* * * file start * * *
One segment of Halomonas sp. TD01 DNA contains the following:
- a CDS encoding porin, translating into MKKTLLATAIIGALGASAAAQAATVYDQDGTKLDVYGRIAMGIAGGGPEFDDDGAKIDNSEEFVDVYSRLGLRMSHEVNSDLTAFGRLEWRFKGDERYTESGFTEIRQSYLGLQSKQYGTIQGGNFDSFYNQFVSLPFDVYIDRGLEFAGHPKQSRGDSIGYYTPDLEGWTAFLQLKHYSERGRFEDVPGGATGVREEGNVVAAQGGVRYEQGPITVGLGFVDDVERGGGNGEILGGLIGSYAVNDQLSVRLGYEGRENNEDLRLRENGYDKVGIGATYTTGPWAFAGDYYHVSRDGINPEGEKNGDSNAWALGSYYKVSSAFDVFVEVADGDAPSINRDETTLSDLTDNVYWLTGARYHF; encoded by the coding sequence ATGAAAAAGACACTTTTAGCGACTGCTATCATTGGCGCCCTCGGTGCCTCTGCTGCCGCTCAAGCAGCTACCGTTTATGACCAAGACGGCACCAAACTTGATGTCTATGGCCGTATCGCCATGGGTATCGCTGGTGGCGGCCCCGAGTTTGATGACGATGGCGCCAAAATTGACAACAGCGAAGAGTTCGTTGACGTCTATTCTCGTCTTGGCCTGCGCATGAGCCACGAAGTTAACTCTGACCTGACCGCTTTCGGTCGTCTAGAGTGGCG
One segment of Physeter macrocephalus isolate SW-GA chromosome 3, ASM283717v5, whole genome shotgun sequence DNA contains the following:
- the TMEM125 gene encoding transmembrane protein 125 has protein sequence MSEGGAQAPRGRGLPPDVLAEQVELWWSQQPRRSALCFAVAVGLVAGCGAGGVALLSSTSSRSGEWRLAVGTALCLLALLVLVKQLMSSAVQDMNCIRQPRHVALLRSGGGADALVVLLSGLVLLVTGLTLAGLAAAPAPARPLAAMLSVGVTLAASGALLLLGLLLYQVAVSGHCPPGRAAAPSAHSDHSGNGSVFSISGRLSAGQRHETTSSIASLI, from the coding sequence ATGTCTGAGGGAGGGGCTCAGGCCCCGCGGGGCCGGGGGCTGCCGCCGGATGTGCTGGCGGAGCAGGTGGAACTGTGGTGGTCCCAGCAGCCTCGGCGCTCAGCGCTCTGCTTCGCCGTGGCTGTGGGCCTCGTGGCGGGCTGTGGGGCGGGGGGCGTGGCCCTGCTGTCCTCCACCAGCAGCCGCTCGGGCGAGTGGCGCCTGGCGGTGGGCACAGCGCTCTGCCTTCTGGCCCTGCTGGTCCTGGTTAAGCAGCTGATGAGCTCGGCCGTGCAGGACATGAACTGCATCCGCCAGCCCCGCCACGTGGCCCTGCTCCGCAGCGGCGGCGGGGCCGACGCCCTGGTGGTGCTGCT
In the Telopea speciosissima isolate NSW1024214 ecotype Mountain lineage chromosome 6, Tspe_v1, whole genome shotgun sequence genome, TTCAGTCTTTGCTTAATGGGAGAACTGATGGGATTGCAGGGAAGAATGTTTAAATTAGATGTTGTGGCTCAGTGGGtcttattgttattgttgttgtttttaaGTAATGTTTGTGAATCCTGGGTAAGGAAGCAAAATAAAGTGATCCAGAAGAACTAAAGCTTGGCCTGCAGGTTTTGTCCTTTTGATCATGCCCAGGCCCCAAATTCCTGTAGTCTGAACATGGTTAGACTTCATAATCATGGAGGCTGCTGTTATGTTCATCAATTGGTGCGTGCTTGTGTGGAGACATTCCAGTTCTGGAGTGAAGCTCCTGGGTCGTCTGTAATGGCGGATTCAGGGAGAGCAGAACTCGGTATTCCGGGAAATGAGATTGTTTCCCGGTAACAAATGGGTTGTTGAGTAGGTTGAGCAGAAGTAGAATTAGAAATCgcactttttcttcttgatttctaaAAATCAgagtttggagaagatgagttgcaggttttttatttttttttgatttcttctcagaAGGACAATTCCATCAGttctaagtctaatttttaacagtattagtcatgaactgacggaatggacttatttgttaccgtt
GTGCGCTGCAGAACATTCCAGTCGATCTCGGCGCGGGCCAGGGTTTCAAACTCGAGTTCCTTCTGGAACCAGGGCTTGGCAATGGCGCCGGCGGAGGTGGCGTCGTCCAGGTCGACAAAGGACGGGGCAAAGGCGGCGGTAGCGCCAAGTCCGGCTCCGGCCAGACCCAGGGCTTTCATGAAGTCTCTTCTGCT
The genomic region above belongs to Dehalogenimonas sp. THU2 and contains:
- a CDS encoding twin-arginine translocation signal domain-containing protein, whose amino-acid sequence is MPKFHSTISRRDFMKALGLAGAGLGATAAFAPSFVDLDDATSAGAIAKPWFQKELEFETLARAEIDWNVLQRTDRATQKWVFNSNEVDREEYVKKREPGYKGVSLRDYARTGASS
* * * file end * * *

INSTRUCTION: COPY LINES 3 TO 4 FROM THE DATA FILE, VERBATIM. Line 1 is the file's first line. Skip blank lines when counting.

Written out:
One segment of Physeter macrocephalus isolate SW-GA chromosome 3, ASM283717v5, whole genome shotgun sequence DNA contains the following:
- the TMEM125 gene encoding transmembrane protein 125 has protein sequence MSEGGAQAPRGRGLPPDVLAEQVELWWSQQPRRSALCFAVAVGLVAGCGAGGVALLSSTSSRSGEWRLAVGTALCLLALLVLVKQLMSSAVQDMNCIRQPRHVALLRSGGGADALVVLLSGLVLLVTGLTLAGLAAAPAPARPLAAMLSVGVTLAASGALLLLGLLLYQVAVSGHCPPGRAAAPSAHSDHSGNGSVFSISGRLSAGQRHETTSSIASLI, from the coding sequence ATGTCTGAGGGAGGGGCTCAGGCCCCGCGGGGCCGGGGGCTGCCGCCGGATGTGCTGGCGGAGCAGGTGGAACTGTGGTGGTCCCAGCAGCCTCGGCGCTCAGCGCTCTGCTTCGCCGTGGCTGTGGGCCTCGTGGCGGGCTGTGGGGCGGGGGGCGTGGCCCTGCTGTCCTCCACCAGCAGCCGCTCGGGCGAGTGGCGCCTGGCGGTGGGCACAGCGCTCTGCCTTCTGGCCCTGCTGGTCCTGGTTAAGCAGCTGATGAGCTCGGCCGTGCAGGACATGAACTGCATCCGCCAGCCCCGCCACGTGGCCCTGCTCCGCAGCGGCGGCGGGGCCGACGCCCTGGTGGTGCTGCT